Charter Tiers High-Speed Data Offering

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Charter Communications Inc.'s successful drive to finish 2000 with 1 million digital set-top subscribers was one of cable's top marketing stories of the year.

Now the company's $24.95-a-month pricing for 256 kilobit per second (kbps) cable-modem service stands to put it in a groundbreaking position on the data side.

Aside from Charter, no cable operator has so fully embraced such a low-price data service.

The $24.95 pricing is now commonplace across most of Charter's systems and has helped the company reach 252,000 subscribers. According to sources at the MSO, upwards of 45 percent of Charter modem subscribers take the 256 kbps service.

Another 45 percent take the 512 kbps service (priced between $30 and $35, depending on the region), while the balance take service at speeds of 768 kbps or higher.

Analysts believe the lower price will draw in value-conscious subscribers. Charter's tiered pricing and tiered bandwidth service also could serve as a model for other MSOs, once the arrival of Data Over Cable Service Interface Specification (DOCSIS) 1.1 modems makes it easier to offer tiered services.

"They are marketing the 256K (kbps) service aggressively," said Richard Greenfield, principal cable analyst at Goldman Sachs & Co. "It's an excellent way to drive penetration and target the value segment."

The pricing is very attractive to the America Online Inc. customer who's already paying $21.95, said Greenfield. And the lower fee doesn't hurt Charter's economics, because it's driving penetration and because the $24.95 is really only an $5 discount from the $29.95 cost of service without a modem rental, he added. "It's not a dramatic reduction if you drive penetration."

Other MSOs aren't rushing to follow Charter's lead. "We feel there is no need to discount this product to drive business," Comcast Corp. cable-unit president Steven Burke told analysts on a recent conference call.

Charter launched the $24.95 service after testing various price points last year, according to Shahid Butt, Charter's director of Internet and portal strategy.

"The objective was to increase penetration," Butt said. Charter's research found price and fear of technology were two chief reasons consumers didn't want cable-modem service.

Although the margins are slimmer at $24.95, Butt said "the overall penetration and volume growth was sufficient to meet cash-flow objectives."

Charter tested the $24.95 price in three cities, then shared the results within the MSO. "We outlined the value and benefits to the regions," he said.

Each region decides what service levels it wants to offer, Butt said. In some affluent areas, consumers don't mind paying for higher priced services, he said. Pricing also depends on what backbone provider is used in that region-Excite@Home Corp., EarthLink Inc. or High Speed Access Corp.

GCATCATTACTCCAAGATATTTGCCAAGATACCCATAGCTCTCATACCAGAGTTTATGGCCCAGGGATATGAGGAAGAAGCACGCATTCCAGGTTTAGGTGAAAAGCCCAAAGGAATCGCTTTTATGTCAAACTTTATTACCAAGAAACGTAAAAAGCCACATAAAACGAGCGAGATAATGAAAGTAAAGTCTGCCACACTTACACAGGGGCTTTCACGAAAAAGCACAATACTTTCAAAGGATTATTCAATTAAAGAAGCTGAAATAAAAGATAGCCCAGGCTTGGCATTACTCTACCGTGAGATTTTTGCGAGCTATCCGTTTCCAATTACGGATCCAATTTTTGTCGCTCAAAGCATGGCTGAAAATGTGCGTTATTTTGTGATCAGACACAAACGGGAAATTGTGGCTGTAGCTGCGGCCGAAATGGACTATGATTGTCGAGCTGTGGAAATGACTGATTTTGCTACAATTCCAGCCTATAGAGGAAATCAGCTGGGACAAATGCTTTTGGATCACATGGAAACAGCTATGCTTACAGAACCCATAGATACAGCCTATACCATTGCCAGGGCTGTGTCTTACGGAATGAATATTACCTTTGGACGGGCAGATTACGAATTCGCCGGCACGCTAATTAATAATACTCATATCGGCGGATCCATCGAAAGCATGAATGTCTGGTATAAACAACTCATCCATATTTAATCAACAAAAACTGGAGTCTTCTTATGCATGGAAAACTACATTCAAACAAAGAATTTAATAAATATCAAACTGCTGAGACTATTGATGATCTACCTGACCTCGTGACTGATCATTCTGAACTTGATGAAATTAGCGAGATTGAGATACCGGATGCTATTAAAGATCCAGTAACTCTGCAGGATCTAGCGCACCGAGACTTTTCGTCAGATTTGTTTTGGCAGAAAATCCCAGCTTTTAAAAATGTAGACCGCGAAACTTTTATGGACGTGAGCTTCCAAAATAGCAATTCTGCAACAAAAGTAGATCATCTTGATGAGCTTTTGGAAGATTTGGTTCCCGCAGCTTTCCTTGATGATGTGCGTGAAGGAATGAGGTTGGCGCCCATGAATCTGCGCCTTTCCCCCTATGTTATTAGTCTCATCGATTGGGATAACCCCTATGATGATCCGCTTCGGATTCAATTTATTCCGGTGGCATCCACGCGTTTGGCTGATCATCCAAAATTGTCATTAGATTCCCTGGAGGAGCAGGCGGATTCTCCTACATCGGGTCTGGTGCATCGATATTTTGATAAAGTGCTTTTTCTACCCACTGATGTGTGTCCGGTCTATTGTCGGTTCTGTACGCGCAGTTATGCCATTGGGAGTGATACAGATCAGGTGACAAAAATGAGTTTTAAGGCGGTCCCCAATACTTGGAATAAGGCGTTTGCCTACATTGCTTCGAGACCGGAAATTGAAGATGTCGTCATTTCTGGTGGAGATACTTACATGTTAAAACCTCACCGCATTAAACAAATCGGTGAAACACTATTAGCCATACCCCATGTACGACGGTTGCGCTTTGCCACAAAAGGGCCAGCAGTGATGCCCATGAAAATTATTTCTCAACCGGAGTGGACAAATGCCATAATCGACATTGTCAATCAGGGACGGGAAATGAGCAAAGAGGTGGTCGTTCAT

Charter positions the $24.95 against other narrowband offerings, such as AOL's $21.95 monthly service. The pitch: Buy Charter Pipeline for $24.95, keep AOL's $9.95 content service if you want, and you'll pay about $35 a month, Butt said.

That's the same as paying AOL $21.95, plus another $15 for an extra phone line-but for the same price and content, the customer receives faster service, Butt said. "It's an interesting promotion.People love it.

"You have to understand why the consumer is coming over" from narrowband, said Butt. Some care about speed more than price, and vice versa, he said.

CSRs push different packages depending the individual consumer's hot buttons.

Charter uses software stored on the cable-modem termination system (CMTS) to provision various levels of service. "It's all in how the modem is provisioned," said Charter director of high-speed data Arnie Troy.

Each modem has an identification number that is stored in a database at the CMTS. That database sends out a configuration file every time any modem is turned on and used.

The configuration file contains an operating protocol that runs the modem, based on whether the subscriber has signed up for 256, 512 or 768 kbps service, Troy explained. Charter uses modems from Motorola Broadband Communications Sector, 3Com Corp., Thomson Consumer Electronics, Toshiba America Consumer Products and Com21 Inc.

If a consumer changes service levels, from 256 to 512 kpbs, several things must happen, Troy said. A CSR needs to set up a new rate card in the billing system. Then the CMTS creates a new configuration file.

The subscriber would cycle the power in the modem, which would automatically request a new configuration file for the new service level.

Troy says Charter manages its bandwidth and places no limitations on typical residential modem uses, including the downloading of movies. But customers can't resell Charter bandwidth or operate servers from their homes.

DOCSIS 1.1 modems due this summer will give Charter quality-of-service flexibility. "Those modems will differentiate between voice, e-mail and movie traffic," Troy said.

Data packets from an Internet-protocol phone call that go through that modem will have top priority, so there is no latency in the phone conversation. Electronic mail and video traffic can be routed with minor delays that aren't disruptive to the user.

The DOCSIS 1.1 modems also will allow Charter to offer bandwidth-on-demand, to the point of offering "hourly" bandwidth rates. Troy says Charter knows which modem users spend the most time online, and can upsell them higher service levels accordingly.

Charter boasts 252,000 cable-modem subscribers across a 3.1 million home data-ready base. The MSO expects to double the subscriber counts this year and to have 75 percent of its 6.3 million homes data-ready by year-end.

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